Members of the Mobile City Council are hoping an ordinance amendment to require utility companies and others to place plastic identification tags on asphalt patches will help the city better regulate cuts made to public streets.

The amendment, discussed last week at a meeting of the City Council’s public services committee, would help city officials keep track of which utility made a particular patch after cutting into the pavement and how long a particular patch has been there, committee chairman Fred Richardson said.

The original ordinance requires utilities to place a temporary patch over any stretch of roadway they cut into and after six months replace it with a permanent patch, Richardson said, adding that it sometimes takes utilities longer to replace the temporary patches.

“The temporary patch sinks after six months,” Richardson said. “The street then starts to sink.”

When the patches begin to sink or sag, Richardson said the city doesn’t have a good way to quickly identify who is responsible for the patch.

“We don’t have any way of knowing who cut the streets and where,” he said. “We’re not keeping good records.”

That’s where the new amendment comes in, which in turn would help the city better enforce the law already on the books.

Committee members — Richardson, Joel Daves and C.J. Small — voted in favor of moving forward with the ordinance, after a few tweaks by council attorney Jim Rossler and City Engineer Nick Amberger. The first read of the amendment could come as early as the March 7 City Council meeting, Richardson said.

Rossler said the small, three-legged plastic tag would be color-coded according to which utility company patched the street, and include two numbers to identify the year it was placed and the name of the company.

“When they get to the final layer of asphalt, they would take the tag and push it down in the not-yet-set asphalt at zero grade,” he said.

Richardson said he heard about the program while in Pittsburgh at a National League of Cities conference, but Rossler said similar ideas have sprouted in New Orleans, Charlotte and Boston.

The tags must be placed on all temporary and permanent patches, according to the ordinance; placement of the tags depends on the size of the patch.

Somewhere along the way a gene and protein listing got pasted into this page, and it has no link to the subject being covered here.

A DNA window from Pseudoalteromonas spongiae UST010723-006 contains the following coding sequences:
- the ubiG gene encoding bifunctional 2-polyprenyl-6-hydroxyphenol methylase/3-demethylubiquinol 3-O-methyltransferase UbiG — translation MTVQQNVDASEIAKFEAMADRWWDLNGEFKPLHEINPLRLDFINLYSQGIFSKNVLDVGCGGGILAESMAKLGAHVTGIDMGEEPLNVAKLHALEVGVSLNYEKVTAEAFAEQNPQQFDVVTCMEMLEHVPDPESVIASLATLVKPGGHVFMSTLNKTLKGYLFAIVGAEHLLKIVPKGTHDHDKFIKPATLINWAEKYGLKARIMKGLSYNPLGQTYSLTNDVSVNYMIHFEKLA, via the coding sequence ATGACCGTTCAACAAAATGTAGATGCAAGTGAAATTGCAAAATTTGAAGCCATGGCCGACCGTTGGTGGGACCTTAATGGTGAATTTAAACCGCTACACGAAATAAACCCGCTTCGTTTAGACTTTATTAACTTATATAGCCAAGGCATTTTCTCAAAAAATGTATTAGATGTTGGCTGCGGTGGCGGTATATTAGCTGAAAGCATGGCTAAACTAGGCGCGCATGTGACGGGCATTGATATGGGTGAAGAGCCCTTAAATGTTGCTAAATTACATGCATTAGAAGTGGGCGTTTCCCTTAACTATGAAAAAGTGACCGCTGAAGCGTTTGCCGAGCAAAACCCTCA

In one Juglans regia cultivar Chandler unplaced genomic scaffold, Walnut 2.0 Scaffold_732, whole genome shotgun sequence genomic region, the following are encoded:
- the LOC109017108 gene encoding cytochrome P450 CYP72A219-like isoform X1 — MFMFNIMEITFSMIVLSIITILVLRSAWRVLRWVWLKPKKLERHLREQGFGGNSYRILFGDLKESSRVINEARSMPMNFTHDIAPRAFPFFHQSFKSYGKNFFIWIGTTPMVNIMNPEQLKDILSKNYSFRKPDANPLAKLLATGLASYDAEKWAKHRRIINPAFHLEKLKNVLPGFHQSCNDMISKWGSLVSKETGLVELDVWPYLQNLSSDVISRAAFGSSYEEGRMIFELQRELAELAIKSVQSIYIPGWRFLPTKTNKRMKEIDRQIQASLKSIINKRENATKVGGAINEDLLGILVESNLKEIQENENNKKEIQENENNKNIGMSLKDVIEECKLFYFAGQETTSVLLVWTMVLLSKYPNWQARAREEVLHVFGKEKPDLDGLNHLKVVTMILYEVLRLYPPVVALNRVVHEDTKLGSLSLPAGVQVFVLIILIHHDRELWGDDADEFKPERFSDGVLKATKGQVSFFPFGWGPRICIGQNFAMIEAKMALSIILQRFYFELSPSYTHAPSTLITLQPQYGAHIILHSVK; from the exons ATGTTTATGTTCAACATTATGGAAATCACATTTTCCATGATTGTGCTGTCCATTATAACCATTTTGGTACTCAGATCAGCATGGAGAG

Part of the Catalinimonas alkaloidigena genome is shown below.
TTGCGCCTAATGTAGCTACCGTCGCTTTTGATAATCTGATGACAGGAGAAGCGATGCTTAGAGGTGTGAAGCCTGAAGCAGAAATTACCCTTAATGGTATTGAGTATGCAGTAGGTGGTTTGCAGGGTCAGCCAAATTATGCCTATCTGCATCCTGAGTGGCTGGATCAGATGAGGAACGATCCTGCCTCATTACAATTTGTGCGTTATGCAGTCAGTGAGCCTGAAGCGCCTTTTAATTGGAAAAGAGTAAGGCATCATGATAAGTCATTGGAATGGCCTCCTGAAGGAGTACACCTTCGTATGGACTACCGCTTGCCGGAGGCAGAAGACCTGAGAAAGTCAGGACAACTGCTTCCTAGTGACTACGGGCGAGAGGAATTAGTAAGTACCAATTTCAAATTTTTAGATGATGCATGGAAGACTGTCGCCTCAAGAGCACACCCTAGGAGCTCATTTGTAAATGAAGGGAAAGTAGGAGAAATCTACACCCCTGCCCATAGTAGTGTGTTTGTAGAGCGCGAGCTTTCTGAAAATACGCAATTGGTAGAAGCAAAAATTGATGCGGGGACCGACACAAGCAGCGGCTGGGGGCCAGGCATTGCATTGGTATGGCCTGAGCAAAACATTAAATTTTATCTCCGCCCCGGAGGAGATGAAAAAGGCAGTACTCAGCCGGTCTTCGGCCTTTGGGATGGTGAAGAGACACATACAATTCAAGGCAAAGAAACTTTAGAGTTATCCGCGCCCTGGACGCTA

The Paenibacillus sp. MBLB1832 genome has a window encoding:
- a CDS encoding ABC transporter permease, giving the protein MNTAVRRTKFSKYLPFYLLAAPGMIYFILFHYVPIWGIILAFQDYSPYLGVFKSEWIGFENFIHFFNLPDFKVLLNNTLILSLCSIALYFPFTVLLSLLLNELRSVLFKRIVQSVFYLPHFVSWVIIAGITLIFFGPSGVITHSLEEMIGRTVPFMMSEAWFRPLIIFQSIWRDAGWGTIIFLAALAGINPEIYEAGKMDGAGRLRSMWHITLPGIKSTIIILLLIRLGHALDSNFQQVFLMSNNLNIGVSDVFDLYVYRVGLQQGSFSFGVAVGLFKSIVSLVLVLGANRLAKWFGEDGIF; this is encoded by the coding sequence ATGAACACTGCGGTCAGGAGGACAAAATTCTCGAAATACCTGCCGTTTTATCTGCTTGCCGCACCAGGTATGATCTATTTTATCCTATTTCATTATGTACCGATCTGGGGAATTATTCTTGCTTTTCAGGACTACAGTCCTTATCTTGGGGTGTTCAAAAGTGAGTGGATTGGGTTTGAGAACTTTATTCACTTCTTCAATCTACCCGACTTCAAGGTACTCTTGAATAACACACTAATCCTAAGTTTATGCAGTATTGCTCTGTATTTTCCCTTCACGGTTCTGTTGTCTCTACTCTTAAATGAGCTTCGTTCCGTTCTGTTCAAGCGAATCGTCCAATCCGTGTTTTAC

For a small patch — less than 50 feet — one tag should be placed in the center. For a patch up to 100 feet, one tag should be placed on each end of the patch, a foot from the edge. For a patch of 100 to 400 feet, a tag should be placed on each end and one tag should be placed in the center. In addition, a tag should be placed at each intersection. On any patch greater than 400 feet, according to the amendment, one tag should be placed at each end of the patch and at 200-foot intervals. A tag should also be placed at every intersection.

Daves said he supported the measure because it was successful in a number of other cities and is an example of best practices.

The move would also allow city officials to give residents more information about utility work when a cut into a street is needed, especially if the company is working on a street that had been recently improved, Daves said.

“The cost of doing it on utilities is very modest,” Daves said. “It will provide additional information to constituents, council members and engineers at a very modest cost for the utility.”

Councilwoman Bess Rich, who attended the committee meeting, said the council is “not reinventing the wheel” and called it “just a tool.” If there’s a problem, she said, they’d know where to call and it could help “streamline” information.

Councilman John Williams was skeptical the program would work at all. He called it a politically convenient move.

“It’s a bureaucratic response to a real problem, but it won’t fix anything,” he said. “The issue is about quality patches.”

Williams said he would have preferred language that would hold utility companies financially responsible for cut-street restoration.

“Nobody listened to me,” Williams said of the amendment. “This thing was so far down the road by the time it got to print.”

The move would have an impact on utilities such as the Mobile Area Water and Sewer System, which has to fix aging infrastructure underneath the city’s roadways.

MAWSS spokeswoman Barbara Shaw wrote in a statement sent via email that the utility often has to make unplanned cuts into city streets in order to be responsive to customer needs.

“The city told us they could not use the permit information to identify the cuts so they need utilities to insert plastic tags in the pavement so they can easily identify which utility did the work,” she wrote. “We have no choice but to comply with this request.

“New regulations and fees only increase our cost of doing business. Since we do not receive funds from the city, or any other source other than our ratepayers, these increases have to be passed along to our customers.”